This blog series looks at the overvaluation of the real exchange rate in Papua New Guinea (PNG), and the need for currency depreciation to tackle the foreign exchange (forex) backlog and forex rationing in PNG. This third blog concludes the series by looking at accompanying policy reforms. We divide the policy recommendations into very important and less important.
The first of the very important policy recommendations is that, for future policy-setting, there needs to be more flexibility in the nominal exchange rate to allow adjustment in the real exchange rate when PNG experiences large shocks to its terms of trade, which happen frequently. In response to a negative terms of trade shock the nominal exchange rate should be allowed to depreciate more; in response to a positive terms of trade shock it will appreciate.
Second, given the tight links between the fiscal balance and the current account balance in PNG, the large fiscal deficits of the past eight years have contributed significantly to the structural imbalance in the forex market. A fiscal rule, in addition to the Medium Term Debt Management Strategy, could be implemented to guide allocation of non-renewable resource wealth over time to ensure intergenerational equity. Such a rule would support achieving and sustaining currency convertibility.
Third, precipitous falls in the government take, as have occurred in the past nine years in PNG, require difficult adjustments for the economy, and provide a challenge for policymakers. A fall in the government take requires a depreciation to ensure internal and external balance, and leads to difficulties for government in managing expenditures relative to revenues. More stability in government take from resource projects is desirable. This requires the government to frontload the revenue streams of new resource projects relative to current arrangements. This could be achieved through greater use of royalties and less generous tax exemptions.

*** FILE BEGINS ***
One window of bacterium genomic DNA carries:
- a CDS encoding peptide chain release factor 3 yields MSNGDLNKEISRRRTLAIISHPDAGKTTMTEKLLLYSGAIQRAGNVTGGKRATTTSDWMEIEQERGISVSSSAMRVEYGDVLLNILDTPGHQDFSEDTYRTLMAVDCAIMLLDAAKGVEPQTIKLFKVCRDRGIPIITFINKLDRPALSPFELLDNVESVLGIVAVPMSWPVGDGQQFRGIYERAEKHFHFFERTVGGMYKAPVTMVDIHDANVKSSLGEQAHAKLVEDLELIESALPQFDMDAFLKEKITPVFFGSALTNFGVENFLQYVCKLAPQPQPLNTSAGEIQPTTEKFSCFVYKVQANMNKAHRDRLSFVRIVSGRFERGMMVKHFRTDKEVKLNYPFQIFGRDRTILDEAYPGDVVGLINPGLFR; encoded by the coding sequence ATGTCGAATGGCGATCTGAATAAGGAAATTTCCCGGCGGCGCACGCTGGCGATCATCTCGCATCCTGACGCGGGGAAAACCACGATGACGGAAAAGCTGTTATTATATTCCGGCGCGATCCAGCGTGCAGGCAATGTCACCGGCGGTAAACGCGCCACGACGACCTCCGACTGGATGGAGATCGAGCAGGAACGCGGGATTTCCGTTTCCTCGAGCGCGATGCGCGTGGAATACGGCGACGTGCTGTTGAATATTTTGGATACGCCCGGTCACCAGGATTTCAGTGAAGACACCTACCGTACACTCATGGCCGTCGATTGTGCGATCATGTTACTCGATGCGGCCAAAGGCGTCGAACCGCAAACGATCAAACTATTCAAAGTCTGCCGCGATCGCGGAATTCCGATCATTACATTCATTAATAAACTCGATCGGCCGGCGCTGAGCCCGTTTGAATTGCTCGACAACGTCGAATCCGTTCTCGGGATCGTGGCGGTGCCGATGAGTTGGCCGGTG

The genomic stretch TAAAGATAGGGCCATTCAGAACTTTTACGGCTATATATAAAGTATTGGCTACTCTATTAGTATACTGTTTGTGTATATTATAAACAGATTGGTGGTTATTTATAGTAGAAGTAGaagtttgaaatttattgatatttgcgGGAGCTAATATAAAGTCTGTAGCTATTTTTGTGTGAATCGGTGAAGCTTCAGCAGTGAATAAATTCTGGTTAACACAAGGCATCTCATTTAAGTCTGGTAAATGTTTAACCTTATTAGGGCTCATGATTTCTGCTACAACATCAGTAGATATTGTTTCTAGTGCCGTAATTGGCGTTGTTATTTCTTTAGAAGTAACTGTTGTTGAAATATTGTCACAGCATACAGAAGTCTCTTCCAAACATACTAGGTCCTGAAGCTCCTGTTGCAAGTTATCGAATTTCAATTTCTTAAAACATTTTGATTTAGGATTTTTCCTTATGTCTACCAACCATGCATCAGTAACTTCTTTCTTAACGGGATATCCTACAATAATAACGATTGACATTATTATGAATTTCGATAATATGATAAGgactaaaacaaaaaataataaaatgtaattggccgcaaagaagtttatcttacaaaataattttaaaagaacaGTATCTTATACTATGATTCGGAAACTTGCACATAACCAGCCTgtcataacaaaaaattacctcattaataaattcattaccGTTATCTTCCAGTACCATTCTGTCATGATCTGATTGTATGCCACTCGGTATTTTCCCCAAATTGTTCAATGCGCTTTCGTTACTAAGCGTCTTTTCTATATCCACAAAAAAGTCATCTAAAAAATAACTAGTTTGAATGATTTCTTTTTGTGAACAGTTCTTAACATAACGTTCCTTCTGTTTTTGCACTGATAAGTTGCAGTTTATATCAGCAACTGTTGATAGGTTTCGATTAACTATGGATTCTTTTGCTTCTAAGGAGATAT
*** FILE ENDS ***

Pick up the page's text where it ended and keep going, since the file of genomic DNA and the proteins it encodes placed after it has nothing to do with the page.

Of lesser importance, once convertibility of the kina has been re-established, we recommend that the Bank of Papua New Guinea (BPNG) establishes an interbank market and conducts trading of forex through a daily auction. This will have clear benefits in terms of the efficient allocation of forex to the market. Such an arrangement is not feasible in the current circumstances, with BPNG setting both the price (nominal exchange rate) and quantity of forex in the market. Currently, the BPNG allocates forex to the domestic banks on the basis of their share of domestic banking activity.
A second less important recommendation is that steps be taken to improve foreign access to PNG’s Treasury bond market. A prerequisite for this is a convertible currency. Given the successful sovereign bond issue in 2018, there is clearly an international appetite for PNG bonds. This will assist the government in managing the variation in revenues relative to expenditures caused by volatility in resources taxation revenues.
And finally, a few things not to do. Investment of forex reserves in an actively managed portfolio is not appropriate given the need for reserves to be kept in a form which is liquid and readily usable. Investment of some fraction of reserves in highly liquid assets, such as US Treasury bonds, could be considered.
The conversion of a significant proportion of PNG’s forex reserves to gold (a gold bullion bank) should not be undertaken. This option increases the risk, and resource and transaction costs, involved in managing and using PNG’s forex reserves.
The forex shortage will not be solved through stricter enforcement of the surrender requirement on resident exporters. The surrender requirement is difficult to enforce, and stricter enforcement will be costly and ineffective, encouraging domestic exporters to look for new ways to avoid it
Read the full report, which includes a guide for less technically minded readers, here.
This research was funded by the Australian Government through the Department of Foreign Affairs and Trade at the request of the Government of Papua New Guinea, through the Department of Treasury. The views expressed in the report are those of the author only.